One set of such interlinked compartments - the Golgi complex - is essential for many cellular functions, and a question that has long puzzled scientists is: how did such a complex compartment and traffic system arise within a cell? Scientists from the National Centre for Biological Sciences have a possible answer to this question through a mathematical approach to explore how such organisation could have evolved. Somya Mani and Mukund Thattai from the Simons Centre at NCBS have shown that the Golgi complex with its attendant traffic system can emerge spontaneously from a simple model with no need for a special selection mechanism. Within cells, the Golgi complex is a set of compartments that is essential for processing, packaging and transporting proteins and other molecules. A key characteristic of the Golgi is its organisation as a 'maturation chain' with different compartments having variable molecular compositions. These compartments perform different processing and packaging functions, especially in the synthesis and transport of giant proteins like collagen. "Now, it's very strange that this maturation system developed in order to transport giant molecules. You can't transport large molecules if you don't have the whole system working, but if there was no function for the maturation system, what drove it's evolution?" asks Mukund Thattai. "It's a classic chicken-and-egg problem or what you call a catch-22," he says. The different compartments of the Golgi complex are connected to each other and to other cellular areas via mobile membrane-bound chambers called vesicles. Vesicles constantly bud off or fuse with compartments, forming a cell-wide transport system for different types of molecules. In order to investigate the origins of the Golgi complex, Mani and Thattai simulated this traffic system. Built on broad and simple rules, they modelled the stream of vesicles budding out of source compartments and fusing with target compartments within a cell. These events were specified by budding and fusion matrices to create a collection of simulated cellular traffic networks that had settled into a state of equilibrium. Now, Mani and Thattai did something unconventional - they filled up the budding and fusion matrices at random. Therefore, budding and fusion events were random, with no specific purpose guiding these events. But then, they got an astonishing result. In roughly 25% of their simulations, the researchers came across traffic networks that had developed distinct patterns closely resembling those of a Golgi complex. This means that despite the lack of a selection mechanism for budding or fusion, a vesicular traffic network in a cell could give rise to a functional 'maturation chain' of compartments purely by chance. In other words, Mani and Thattai's work shows that the evolution of the Golgi complex is likely to have been non-adaptive - no selection system need have pushed cells to develop a Golgi complex. "We could argue that the Golgi might have come about for some other purpose, a purpose that nobody has been able to figure out. But the essence of this work, is that there is no other purpose," says Thattai about the work that has been described in a recent publication in the journal eLife. "But once cells had the Golgi, fine! It's a great system for transporting giant molecules, and so cells used it," he continues. The scientists are now planning to use their model to study infectious systems like tuberculosis and HIV, which are caused by intracellular parasites that hijack a cell's vesicular traffic system for their own use. "The parameters of our model can be easily interpreted in terms of biological properties of traffic molecules. So, our model might give us clues into the molecular mechanisms that parasites like M. tuberculosis use to hijack the vesicular transport systems," says Mani. "We can also study mechanisms that the cell could use to reinstate its normal traffic system after such an infection," she adds. Explore further: Large-scale screen reveals how numerous signaling pathways intersect at the cell's primary protein-processing center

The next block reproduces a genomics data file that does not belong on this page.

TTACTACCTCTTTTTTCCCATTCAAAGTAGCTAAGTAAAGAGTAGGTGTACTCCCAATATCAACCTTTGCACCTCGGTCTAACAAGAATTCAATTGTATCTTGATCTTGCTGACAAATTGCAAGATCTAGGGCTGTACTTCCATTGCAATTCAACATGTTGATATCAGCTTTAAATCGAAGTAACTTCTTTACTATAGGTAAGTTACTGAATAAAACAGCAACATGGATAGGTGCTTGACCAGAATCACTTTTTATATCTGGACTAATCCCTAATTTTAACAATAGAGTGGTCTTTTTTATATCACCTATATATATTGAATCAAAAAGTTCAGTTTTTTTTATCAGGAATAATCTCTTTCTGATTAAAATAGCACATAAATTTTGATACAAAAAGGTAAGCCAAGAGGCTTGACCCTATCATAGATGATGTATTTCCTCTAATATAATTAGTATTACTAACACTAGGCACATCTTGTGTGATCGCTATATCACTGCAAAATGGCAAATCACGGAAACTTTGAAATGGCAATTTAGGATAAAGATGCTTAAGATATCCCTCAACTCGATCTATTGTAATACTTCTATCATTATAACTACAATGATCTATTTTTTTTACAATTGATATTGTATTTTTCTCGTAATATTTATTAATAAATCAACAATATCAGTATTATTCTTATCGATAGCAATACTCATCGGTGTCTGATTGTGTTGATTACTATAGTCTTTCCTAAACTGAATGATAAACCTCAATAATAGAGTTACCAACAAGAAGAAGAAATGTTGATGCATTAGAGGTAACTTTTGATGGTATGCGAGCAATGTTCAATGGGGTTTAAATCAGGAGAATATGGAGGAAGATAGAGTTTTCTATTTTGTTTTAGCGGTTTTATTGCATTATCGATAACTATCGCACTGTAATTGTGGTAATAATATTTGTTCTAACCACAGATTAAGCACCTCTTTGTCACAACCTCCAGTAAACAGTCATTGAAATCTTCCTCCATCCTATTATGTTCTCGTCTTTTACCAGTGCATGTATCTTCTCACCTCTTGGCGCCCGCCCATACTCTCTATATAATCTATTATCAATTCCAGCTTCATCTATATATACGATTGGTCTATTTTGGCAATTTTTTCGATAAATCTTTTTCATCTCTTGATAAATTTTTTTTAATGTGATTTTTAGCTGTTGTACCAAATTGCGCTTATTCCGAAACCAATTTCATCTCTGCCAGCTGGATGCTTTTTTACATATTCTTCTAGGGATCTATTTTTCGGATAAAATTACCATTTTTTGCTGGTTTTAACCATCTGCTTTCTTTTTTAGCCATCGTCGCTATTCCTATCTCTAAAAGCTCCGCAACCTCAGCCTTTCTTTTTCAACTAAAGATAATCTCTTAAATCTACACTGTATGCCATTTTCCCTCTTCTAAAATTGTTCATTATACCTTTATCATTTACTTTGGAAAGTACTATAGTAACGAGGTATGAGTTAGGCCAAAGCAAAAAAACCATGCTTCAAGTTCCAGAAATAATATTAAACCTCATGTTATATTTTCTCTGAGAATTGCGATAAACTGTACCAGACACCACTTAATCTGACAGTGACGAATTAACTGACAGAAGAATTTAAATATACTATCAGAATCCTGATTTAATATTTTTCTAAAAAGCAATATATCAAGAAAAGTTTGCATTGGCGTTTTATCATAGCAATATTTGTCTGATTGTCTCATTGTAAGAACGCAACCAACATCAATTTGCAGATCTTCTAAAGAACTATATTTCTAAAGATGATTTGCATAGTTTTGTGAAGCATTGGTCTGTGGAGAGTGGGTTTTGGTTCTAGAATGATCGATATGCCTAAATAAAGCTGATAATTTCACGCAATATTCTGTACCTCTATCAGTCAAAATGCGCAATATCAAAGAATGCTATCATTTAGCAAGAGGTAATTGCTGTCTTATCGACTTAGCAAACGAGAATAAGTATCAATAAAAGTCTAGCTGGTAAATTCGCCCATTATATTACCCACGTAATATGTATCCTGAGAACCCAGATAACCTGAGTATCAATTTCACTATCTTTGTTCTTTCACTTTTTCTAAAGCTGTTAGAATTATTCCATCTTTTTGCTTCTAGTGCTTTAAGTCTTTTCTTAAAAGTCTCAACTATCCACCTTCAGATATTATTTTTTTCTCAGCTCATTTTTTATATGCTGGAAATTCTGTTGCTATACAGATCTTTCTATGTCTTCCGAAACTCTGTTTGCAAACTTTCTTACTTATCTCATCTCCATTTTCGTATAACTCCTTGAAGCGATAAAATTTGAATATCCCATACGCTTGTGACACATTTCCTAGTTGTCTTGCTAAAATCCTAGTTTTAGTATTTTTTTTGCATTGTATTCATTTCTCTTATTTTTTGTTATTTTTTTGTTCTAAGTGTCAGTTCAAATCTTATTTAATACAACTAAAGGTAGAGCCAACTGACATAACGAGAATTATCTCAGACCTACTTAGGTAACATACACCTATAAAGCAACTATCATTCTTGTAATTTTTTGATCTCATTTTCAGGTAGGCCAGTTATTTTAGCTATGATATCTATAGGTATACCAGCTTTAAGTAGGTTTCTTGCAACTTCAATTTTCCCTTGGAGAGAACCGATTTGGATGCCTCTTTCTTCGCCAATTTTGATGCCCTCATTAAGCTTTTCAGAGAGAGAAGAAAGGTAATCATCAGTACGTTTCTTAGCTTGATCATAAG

News Article | March 23, 2016